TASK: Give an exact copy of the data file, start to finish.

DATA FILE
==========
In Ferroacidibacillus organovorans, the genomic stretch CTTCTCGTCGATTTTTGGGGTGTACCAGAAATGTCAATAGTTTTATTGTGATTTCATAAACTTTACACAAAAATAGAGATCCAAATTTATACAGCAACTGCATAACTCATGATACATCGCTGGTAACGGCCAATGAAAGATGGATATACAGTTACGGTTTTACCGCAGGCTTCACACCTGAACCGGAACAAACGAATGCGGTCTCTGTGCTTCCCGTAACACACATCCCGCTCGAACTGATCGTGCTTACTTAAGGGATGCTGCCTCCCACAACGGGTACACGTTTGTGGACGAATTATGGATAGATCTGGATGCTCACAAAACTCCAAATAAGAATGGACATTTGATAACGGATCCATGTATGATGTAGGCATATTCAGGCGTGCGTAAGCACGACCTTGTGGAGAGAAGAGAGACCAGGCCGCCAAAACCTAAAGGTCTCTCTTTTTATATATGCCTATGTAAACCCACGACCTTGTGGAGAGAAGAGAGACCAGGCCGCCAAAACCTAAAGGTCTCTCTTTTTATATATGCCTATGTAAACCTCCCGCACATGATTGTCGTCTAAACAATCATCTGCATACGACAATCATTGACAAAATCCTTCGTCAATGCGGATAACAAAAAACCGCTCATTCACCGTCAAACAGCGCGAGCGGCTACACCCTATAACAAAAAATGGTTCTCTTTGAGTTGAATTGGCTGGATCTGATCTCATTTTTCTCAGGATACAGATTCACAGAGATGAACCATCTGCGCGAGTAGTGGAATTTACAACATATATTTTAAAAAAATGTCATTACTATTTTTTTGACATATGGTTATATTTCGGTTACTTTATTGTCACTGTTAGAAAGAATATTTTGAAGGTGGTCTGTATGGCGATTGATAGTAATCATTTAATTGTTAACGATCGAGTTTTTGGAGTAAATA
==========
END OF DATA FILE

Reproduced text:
In Ferroacidibacillus organovorans, the genomic stretch CTTCTCGTCGATTTTTGGGGTGTACCAGAAATGTCAATAGTTTTATTGTGATTTCATAAACTTTACACAAAAATAGAGATCCAAATTTATACAGCAACTGCATAACTCATGATACATCGCTGGTAACGGCCAATGAAAGATGGATATACAGTTACGGTTTTACCGCAGGCTTCACACCTGAACCGGAACAAACGAATGCGGTCTCTGTGCTTCCCGTAACACACATCCCGCTCGAACTGATCGTGCTTACTTAAGGGATGCTGCCTCCCACAACGGGTACACGTTTGTGGACGAATTATGGATAGATCTGGATGCTCACAAAACTCCAAATAAGAATGGACATTTGATAACGGATCCATGTATGATGTAGGCATATTCAGGCGTGCGTAAGCACGACCTTGTGGAGAGAAGAGAGACCAGGCCGCCAAAACCTAAAGGTCTCTCTTTTTATATATGCCTATGTAAACCCACGACCTTGTGGAGAGAAGAGAGACCAGGCCGCCAAAACCTAAAGGTCTCTCTTTTTATATATGCCTATGTAAACCTCCCGCACATGATTGTCGTCTAAACAATCATCTGCATACGACAATCATTGACAAAATCCTTCGTCAATGCGGATAACAAAAAACCGCTCATTCACCGTCAAACAGCGCGAGCGGCTACACCCTATAACAAAAAATGGTTCTCTTTGAGTTGAATTGGCTGGATCTGATCTCATTTTTCTCAGGATACAGATTCACAGAGATGAACCATCTGCGCGAGTAGTGGAATTTACAACATATATTTTAAAAAAATGTCATTACTATTTTTTTGACATATGGTTATATTTCGGTTACTTTATTGTCACTGTTAGAAAGAATATTTTGAAGGTGGTCTGTATGGCGATTGATAGTAATCATTTAATTGTTAACGATCGAGTTTTTGGAGTAAATA